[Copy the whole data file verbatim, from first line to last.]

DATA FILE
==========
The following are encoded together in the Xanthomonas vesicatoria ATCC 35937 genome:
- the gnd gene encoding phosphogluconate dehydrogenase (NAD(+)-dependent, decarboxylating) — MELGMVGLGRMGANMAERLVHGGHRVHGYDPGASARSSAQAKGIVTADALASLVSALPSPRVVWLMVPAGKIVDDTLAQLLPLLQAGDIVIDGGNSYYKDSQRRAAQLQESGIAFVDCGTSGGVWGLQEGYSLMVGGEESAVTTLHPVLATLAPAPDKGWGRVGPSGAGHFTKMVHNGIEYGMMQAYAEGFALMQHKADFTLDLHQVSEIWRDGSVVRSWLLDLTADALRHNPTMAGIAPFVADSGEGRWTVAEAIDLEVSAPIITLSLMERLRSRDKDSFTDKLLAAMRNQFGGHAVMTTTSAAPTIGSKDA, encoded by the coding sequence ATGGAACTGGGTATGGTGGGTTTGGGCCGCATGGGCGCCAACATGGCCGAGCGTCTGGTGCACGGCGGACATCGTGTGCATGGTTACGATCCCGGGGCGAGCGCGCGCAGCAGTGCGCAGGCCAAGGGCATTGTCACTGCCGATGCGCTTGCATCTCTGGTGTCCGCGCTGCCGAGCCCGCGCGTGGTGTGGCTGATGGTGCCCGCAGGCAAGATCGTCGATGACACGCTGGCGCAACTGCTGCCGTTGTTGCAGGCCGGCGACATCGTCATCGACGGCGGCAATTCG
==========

The following are encoded together in the Xanthomonas vesicatoria ATCC 35937 genome:
- the gnd gene encoding phosphogluconate dehydrogenase (NAD(+)-dependent, decarboxylating) — MELGMVGLGRMGANMAERLVHGGHRVHGYDPGASARSSAQAKGIVTADALASLVSALPSPRVVWLMVPAGKIVDDTLAQLLPLLQAGDIVIDGGNSYYKDSQRRAAQLQESGIAFVDCGTSGGVWGLQEGYSLMVGGEESAVTTLHPVLATLAPAPDKGWGRVGPSGAGHFTKMVHNGIEYGMMQAYAEGFALMQHKADFTLDLHQVSEIWRDGSVVRSWLLDLTADALRHNPTMAGIAPFVADSGEGRWTVAEAIDLEVSAPIITLSLMERLRSRDKDSFTDKLLAAMRNQFGGHAVMTTTSAAPTIGSKDA, encoded by the coding sequence ATGGAACTGGGTATGGTGGGTTTGGGCCGCATGGGCGCCAACATGGCCGAGCGTCTGGTGCACGGCGGACATCGTGTGCATGGTTACGATCCCGGGGCGAGCGCGCGCAGCAGTGCGCAGGCCAAGGGCATTGTCACTGCCGATGCGCTTGCATCTCTGGTGTCCGCGCTGCCGAGCCCGCGCGTGGTGTGGCTGATGGTGCCCGCAGGCAAGATCGTCGATGACACGCTGGCGCAACTGCTGCCGTTGTTGCAGGCCGGCGACATCGTCATCGACGGCGGCAATTCG